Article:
What Does a UI Designer Do?


As some of you know I am 3 weeks into my new job as a UI Designer at Fossil Group. I wanted to follow up with you guys to let you know all about my new job- the good, the bad and the ugly (just kidding- it’s not ugly). So I am going to answer some questions I’ve gotten about it.

What do you do?

I manage 4 different brands’ mobile application designs. Two of these brands have apps already published and simply need updating such as adding images of the latest devices to the assets folders or changing icons, and adding screens that follow the design patterns already set. Recently I solved a UX problem in one of the apps by creating a user story and a flow that the user takes to follow that story to its conclusion. I used Keynote to achieve this, by simply importing the screens, highlighting what the user taps and indicating the progression from one screen to another based on the path the user takes. One of the brands has preliminary designs already established but is not fully executed, and another brand I am designing the app completely from scratch. For this I am creating a couple of different “explorations” or collections of highly branded screens that highlight different alternatives that will ultimately help the brand to determine which design solutions will work best for them.

Do you code?

A lot of people mistakenly think this is a “coding” job. The answer is no, I don’t code, though knowledge of what goes in to developing a mobile app is very important in this position. For instance, It’s imperative that you make the right assets exportable. Because the copy is translated into 22 different languages, you cannot group your assets with the copy included. It’s also important that you organize the assets so the developers can find them easily, and so that different assets that will be used in the same place within the app are the exact same size and orientation and spacing. If this isn’t done correctly and there is a change in the user interface where an asset changes, the image may appear to “jump”. Another major issue is naming the assets correctly. There is no use in making all the assets the correct format if they are not named correctly and accurately. Understanding that these asset names will actually be used in the code helps you to be very careful in the way you name them. One of my projects I’m working on is coming up with a universal naming convention so that the developers can simply add the assets from a particular project and they will execute in the code perfectly (I am a long way off from completing this task!). Another issue is that when you are designing user interfaces you need to understand the limitations as well as the possibilities of what can be done in code. I am the only UI designer on my team that has mobile development experience, and I find that I am often able to give valuable insights to design problems.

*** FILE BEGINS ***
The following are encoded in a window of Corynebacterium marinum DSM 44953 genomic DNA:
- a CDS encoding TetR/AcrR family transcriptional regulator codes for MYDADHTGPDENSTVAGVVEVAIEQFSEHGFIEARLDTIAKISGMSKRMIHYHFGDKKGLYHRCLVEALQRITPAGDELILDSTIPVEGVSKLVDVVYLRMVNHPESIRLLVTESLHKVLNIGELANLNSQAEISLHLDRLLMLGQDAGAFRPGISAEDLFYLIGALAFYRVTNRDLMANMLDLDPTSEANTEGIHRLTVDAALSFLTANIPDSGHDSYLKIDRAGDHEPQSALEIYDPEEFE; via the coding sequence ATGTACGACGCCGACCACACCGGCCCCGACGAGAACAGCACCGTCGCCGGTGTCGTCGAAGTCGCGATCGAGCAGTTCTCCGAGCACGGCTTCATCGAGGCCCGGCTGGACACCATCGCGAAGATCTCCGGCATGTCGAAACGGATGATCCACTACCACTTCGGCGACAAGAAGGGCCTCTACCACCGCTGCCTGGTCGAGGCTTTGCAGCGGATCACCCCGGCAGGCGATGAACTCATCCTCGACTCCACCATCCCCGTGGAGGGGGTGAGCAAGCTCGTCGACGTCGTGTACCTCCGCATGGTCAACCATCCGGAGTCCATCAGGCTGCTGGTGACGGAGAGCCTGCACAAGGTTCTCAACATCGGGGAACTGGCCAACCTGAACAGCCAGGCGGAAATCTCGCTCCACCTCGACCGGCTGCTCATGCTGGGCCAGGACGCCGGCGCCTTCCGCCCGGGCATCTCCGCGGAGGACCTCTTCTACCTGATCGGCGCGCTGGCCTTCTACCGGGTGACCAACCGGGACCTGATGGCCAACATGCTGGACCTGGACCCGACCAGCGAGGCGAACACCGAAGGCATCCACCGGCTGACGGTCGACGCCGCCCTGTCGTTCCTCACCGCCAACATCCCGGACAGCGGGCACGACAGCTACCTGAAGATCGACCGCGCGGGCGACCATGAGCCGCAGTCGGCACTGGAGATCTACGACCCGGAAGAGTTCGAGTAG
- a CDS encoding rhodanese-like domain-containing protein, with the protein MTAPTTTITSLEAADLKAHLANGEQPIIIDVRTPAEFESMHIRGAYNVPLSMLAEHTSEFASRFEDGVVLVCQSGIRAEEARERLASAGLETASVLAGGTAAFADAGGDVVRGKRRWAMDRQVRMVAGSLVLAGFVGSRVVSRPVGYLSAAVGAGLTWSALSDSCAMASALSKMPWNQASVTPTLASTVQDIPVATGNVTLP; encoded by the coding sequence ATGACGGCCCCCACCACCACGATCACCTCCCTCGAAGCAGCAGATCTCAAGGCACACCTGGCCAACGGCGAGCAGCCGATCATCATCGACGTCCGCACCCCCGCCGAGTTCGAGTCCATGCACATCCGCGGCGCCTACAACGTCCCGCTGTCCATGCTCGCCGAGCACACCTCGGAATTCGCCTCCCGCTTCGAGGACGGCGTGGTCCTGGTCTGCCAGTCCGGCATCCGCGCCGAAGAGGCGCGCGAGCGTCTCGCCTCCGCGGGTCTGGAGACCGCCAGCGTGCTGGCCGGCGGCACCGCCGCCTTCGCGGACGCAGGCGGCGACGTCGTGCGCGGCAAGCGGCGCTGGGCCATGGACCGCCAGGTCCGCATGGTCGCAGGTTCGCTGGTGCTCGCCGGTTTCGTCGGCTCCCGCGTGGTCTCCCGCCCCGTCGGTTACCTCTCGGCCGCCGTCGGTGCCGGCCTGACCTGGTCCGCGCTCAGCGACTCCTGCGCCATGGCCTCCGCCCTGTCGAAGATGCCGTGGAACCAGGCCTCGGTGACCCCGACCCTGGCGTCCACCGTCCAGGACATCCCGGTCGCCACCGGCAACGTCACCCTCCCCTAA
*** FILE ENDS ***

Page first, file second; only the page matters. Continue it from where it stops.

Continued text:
What’s your day like?

I go into the office Monday-Friday from about 7-4pm, (because I’m a contractor I must work 40 hours a week, but it is a bit flexible, as long as I attend meetings). I have my own cubicle with a company laptop, monitor and phone. I use Trello to keep track of what tasks I need to accomplish that day. All the projects are designed in Sketch. The UI/UX team has a quick stand up meeting every morning to get updates and report on the progress of our current tasks. There might be a few other meetings in the morning or afternoon with either the entire Connected Devices team, or with a specific brand manager and brand team. Our team uses google hangouts to quickly communicate as well as inVision synced with google drive to stay on the same page with the developers in Vietnam.

How do you like it?

Fossil is a cool environment with a Starbucks and cafeteria and lots of other seasonal events going on, but because I am hourly I try to only take a half an hour lunch break so often don’t have time to enjoy the amenities. Everyone is very friendly and it is exciting to be around creative types from the fashion side of the house as well as developers from the tech side of the house. I like to think that I’m somewhere in between! I work closely with my supervisor who is the main UX designer as well as the 2 other UI designers on the team. Sometimes we give each other feedback or explain something to one another. When coming up with designs there is a long process of creating the initial design, getting supervisor approval, brand approval, and development approval. If one level of the approval process doesn’t go through you pretty much have to start over! This can be a tricky situation as deadlines approach as often the process can be held up when waiting for feedback. This is when you have to multitask and quickly shift to a different task that you can get done. Sometimes when dealing with managing a multitude of projects, files, screens and assets the work can seem to be of a more administrative than design nature. It’s kind of like how when a rockstar isn’t on stage they’re riding in their tour bus from point A to point B (it’s just a less glamorous part of the job!)

That pretty much sums up my new job for now! If you have any questions for me feel free to ask!
Thanks 🙂


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